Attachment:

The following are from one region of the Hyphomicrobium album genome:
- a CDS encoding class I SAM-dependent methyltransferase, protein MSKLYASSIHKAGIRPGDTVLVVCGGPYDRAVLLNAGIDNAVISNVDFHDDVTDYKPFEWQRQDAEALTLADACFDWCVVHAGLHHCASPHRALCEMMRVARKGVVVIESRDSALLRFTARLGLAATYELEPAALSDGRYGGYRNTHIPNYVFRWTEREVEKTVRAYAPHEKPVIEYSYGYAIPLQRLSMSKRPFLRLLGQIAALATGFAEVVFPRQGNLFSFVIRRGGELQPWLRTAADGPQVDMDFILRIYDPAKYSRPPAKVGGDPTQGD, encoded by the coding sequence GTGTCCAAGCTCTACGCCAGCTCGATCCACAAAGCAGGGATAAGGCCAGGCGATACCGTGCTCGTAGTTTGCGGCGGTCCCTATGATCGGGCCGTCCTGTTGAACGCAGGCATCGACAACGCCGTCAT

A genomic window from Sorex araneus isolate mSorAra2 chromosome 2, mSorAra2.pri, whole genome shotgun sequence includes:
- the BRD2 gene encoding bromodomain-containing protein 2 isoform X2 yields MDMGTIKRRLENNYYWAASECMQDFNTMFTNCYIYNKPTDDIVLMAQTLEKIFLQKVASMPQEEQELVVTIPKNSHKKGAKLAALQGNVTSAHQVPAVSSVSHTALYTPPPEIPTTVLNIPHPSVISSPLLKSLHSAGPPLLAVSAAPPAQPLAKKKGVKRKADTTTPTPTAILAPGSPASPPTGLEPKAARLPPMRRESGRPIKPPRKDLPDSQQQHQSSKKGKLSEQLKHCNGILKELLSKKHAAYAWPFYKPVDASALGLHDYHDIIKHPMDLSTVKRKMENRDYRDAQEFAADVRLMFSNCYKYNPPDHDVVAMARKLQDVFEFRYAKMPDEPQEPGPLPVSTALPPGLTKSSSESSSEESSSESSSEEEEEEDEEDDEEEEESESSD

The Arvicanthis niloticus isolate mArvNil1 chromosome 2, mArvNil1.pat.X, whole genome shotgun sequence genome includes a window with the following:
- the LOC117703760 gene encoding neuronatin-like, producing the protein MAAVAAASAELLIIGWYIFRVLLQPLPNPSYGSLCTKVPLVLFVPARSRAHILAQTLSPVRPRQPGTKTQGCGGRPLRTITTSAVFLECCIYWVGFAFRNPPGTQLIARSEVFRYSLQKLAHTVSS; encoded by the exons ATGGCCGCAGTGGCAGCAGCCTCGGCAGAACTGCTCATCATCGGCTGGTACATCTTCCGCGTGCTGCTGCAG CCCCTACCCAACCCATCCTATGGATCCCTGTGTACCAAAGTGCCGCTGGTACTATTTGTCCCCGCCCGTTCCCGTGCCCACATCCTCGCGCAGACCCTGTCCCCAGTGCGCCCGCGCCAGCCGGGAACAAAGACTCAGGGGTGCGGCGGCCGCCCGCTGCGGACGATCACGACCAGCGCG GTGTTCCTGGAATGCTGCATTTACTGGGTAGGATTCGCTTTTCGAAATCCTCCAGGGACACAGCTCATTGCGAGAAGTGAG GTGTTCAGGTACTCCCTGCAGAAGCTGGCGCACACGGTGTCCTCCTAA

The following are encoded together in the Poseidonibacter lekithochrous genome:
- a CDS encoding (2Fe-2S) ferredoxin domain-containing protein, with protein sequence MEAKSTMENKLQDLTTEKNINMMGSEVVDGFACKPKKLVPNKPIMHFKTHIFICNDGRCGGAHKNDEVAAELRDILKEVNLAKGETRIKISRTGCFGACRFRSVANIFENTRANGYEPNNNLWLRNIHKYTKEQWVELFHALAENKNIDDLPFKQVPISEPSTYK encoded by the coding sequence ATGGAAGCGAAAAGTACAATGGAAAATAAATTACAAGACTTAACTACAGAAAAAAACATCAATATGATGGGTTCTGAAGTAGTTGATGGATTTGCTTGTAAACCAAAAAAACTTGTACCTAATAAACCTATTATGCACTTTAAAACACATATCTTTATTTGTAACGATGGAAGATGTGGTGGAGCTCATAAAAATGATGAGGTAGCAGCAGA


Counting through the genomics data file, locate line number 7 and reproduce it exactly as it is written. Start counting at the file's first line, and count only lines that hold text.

The following are encoded together in the Poseidonibacter lekithochrous genome: